The Road to Risk

The world of traffic can be a strange place. Driving, in general, is risky. There are weather events, road hazards, mechanical failures, and any variety of factors that can lead to severe harm. Even with these innate hazards, people seem to have a desire to make it even riskier. From putting on makeup, to texting, to washing your dog, there are any number of activities people do to add risk to their driving habits.

I was thinking about this when stuck sitting in for a day on a court mandated driver education class(speeding, if you’re interested). The instructor of the class spent several hours on the ideas of distracted driving, and emphasizing the costs of getting tickets. As someone with some economics background, the argument of high costs isn’t very persuasive to me. The real question revolves around the balance between costs and benefits. Let’s take a simple example.

Assume you drive two hours per day, every day. If you average ten percent above the speed limit, then every year you will save 73 hours by this action of speeding. Now, ten percent above the speed limit really isn’t much, and something many people are guilty of. It’s also an action very unlikely to get you stopped by police. This equates to going 27.5 in a 25, or 55 in a 50. If you value your time at $20 per hour, then this would save you close to $1,500 a year, which is certainly not a trivial amount of money. If you average 20 percent over the speed limit, you’ll be saving $2,920 a year, though two risks increase here.

The first risk that increases as speed above the limit increases is the chance of getting stopped, and ticketed, though for 20% over, it’s unlikely your fines will approach $3,000. The other risk is the chance of a collision. This is a risk of harm and damage to yourself, and the financial liability of damage caused to others. In Virginia, if you’re caught going 20 miles above the speed limit(33% in a 60) you can be charged with reckless driving and sentenced to up to a year in jail. This is the first point where I can really say the direct costs from the legal system are likely in most cases to exceed the benefit of speeding. The justification for a penalty so severe, is the chance of harm to others. To me, this strikes me as odd.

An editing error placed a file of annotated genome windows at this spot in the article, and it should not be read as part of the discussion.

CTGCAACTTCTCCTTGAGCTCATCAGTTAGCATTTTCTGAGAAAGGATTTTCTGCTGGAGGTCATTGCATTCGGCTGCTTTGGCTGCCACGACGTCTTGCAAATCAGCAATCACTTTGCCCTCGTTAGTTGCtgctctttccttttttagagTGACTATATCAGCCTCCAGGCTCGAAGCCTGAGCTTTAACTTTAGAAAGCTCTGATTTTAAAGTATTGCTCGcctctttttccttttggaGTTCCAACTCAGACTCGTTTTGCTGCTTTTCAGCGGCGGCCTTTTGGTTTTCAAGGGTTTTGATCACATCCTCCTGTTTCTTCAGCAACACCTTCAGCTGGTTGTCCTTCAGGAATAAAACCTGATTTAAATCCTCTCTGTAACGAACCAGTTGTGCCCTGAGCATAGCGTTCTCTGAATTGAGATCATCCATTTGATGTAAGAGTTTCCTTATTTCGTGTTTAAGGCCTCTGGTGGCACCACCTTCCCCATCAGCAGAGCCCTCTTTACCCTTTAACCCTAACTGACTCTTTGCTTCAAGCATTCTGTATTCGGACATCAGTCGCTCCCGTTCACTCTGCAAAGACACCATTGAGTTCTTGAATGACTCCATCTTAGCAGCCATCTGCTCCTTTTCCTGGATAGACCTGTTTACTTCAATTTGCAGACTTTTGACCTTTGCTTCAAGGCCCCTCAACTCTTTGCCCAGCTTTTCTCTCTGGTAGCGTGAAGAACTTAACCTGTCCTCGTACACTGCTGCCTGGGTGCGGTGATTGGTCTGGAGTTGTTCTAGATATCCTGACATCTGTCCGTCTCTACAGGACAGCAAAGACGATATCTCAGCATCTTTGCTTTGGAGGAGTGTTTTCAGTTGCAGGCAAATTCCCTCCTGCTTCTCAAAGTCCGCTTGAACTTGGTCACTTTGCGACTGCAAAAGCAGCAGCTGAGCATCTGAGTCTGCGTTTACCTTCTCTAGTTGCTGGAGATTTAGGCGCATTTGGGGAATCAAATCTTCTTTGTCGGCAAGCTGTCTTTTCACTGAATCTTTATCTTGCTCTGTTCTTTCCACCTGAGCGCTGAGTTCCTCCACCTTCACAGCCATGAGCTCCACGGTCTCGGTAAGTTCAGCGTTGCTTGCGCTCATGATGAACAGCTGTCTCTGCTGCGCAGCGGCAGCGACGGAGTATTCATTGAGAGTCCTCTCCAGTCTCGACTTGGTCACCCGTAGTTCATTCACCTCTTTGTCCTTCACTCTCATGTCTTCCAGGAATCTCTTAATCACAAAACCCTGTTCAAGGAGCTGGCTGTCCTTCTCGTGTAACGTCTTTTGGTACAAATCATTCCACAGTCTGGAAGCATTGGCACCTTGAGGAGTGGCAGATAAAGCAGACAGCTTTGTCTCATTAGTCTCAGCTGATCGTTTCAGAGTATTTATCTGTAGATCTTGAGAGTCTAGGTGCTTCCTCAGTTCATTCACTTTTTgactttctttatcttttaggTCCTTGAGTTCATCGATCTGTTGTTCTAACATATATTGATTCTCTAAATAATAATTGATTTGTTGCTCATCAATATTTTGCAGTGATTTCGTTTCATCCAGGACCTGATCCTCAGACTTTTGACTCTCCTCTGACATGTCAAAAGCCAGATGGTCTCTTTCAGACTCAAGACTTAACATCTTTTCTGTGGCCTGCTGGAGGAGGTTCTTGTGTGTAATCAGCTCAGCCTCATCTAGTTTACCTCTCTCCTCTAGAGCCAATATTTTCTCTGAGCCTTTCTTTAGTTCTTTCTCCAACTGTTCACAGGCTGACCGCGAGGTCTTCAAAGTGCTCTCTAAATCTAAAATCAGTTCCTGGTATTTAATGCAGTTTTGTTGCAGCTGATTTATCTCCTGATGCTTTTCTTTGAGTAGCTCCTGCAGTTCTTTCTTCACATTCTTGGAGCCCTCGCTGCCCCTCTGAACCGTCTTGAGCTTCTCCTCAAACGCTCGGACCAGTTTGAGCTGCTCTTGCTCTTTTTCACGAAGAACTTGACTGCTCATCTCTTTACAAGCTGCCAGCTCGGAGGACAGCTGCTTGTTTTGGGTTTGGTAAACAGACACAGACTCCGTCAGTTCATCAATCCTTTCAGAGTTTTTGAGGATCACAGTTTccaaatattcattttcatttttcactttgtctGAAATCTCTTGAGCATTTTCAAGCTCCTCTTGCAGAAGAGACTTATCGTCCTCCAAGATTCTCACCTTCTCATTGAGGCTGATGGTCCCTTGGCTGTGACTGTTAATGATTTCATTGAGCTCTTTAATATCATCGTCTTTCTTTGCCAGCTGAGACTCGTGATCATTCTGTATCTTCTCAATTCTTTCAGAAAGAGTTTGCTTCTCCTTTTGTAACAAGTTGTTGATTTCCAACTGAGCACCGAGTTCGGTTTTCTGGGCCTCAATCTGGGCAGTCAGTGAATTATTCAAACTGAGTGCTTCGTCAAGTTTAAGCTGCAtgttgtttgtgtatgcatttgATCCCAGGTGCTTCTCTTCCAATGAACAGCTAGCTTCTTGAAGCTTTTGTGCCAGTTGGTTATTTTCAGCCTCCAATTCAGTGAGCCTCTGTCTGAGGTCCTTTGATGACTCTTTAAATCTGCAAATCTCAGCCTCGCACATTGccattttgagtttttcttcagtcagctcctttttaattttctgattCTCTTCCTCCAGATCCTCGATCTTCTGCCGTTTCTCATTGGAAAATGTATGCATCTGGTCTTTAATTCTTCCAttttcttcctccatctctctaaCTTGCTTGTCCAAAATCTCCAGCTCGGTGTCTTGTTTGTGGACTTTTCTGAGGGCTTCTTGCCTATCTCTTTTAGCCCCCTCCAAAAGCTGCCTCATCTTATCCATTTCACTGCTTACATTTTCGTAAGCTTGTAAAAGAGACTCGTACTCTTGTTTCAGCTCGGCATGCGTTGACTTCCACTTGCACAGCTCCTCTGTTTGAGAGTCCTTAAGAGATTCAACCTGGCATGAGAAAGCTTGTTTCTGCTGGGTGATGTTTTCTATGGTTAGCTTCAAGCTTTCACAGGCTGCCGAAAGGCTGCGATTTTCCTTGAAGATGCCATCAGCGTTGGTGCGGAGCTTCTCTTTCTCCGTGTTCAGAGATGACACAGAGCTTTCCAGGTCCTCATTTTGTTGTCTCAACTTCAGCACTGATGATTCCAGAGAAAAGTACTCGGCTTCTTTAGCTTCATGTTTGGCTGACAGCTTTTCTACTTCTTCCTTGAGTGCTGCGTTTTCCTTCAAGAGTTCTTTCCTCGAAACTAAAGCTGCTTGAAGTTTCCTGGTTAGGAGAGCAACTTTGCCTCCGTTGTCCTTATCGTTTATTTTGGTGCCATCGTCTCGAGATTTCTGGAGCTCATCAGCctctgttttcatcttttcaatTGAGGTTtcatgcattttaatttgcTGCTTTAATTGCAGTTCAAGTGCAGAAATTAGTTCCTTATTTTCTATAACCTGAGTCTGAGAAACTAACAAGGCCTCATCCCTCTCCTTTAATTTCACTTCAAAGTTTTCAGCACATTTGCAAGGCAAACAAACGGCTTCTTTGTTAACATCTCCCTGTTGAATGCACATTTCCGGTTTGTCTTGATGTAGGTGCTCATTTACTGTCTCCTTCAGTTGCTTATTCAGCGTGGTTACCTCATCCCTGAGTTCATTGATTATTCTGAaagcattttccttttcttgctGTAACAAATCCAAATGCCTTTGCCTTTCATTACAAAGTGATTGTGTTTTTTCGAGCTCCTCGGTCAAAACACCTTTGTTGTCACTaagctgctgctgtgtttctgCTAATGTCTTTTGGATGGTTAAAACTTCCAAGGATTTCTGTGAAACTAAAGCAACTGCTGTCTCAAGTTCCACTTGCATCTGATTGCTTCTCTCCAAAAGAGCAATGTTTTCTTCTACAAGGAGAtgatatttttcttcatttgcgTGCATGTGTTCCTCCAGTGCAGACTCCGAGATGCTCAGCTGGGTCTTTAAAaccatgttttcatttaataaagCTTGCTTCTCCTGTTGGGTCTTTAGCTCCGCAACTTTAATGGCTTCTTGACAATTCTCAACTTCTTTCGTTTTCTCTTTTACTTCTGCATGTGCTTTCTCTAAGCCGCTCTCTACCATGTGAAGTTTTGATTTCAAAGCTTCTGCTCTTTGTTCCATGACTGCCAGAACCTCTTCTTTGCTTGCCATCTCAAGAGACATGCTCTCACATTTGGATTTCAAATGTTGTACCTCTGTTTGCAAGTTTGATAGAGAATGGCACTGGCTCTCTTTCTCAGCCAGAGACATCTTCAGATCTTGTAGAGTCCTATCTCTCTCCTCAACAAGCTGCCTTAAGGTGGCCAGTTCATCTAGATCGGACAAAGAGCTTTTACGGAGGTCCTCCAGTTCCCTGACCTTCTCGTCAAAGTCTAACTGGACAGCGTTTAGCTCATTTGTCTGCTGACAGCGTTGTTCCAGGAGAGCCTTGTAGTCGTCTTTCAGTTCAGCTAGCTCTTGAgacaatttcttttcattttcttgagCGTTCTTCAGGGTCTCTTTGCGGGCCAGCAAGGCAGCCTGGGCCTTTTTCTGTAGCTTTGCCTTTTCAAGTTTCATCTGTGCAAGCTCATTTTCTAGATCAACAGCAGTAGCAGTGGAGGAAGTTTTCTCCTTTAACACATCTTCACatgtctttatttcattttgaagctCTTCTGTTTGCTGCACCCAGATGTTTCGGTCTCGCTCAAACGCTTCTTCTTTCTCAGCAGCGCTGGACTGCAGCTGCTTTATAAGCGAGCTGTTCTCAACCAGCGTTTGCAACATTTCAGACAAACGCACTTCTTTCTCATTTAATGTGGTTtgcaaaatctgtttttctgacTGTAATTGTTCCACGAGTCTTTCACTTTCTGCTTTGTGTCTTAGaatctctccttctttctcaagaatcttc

Why would someone simultaneously mandate that people purchase insurance, thereby decreasing personal liability and risk, and then pass laws specifically designed to increase personal liability and risk? When you mandate insurance, it should not surprise you that people take more risks than are optimal. This is not to be taken as some conspiracy theory, and I like to think that this is just bad reasoning on the part of lawmakers, but the only reason I can think that someone would create such a blatant market inefficiency, is to funnel money away from people, and toward government institutions. This is okay as an idea, it’s called taxation, but taxation should not require a criminal record and possible jail time. It should be clear, and transparent. You are incentivizing people to take riskier actions, then criminalizing those actions. This is even more disturbing given all of the recent tragedies of a routine traffic stop turning into a fatal shooting, and the disproportionate effect this has for people of color. It not only leads to more incidences of unwarranted policing, but opens the door for profiling, and discrimination in uses of force.

There is an argument for insurance, which revolves around the victims of these traffic accidents actually getting compensated for their injuries, but that isn’t very hard to resolve. Simply create a loan program, where if the person who caused the accident does not have the means to pay, they will be loaned the money to pay the liability suit. Then, make it so these loans cannot be absolved through bankruptcy(as student loans are done). While I do have some issues with this idea, I think it would be better for people to make their own, rational, decisions about what levels of risk they are willing to take, than to rely heavily on policing to correct an artificially created market imperfection.

I should note here as a disclaimer, I am not trying to convince you to speed, or take reckless action while driving. Please don’t. I’m merely giving a hypothetical example of one possible tradeoffs someone might use to value their decision, this is in no way a complete analysis, or optimal decision.


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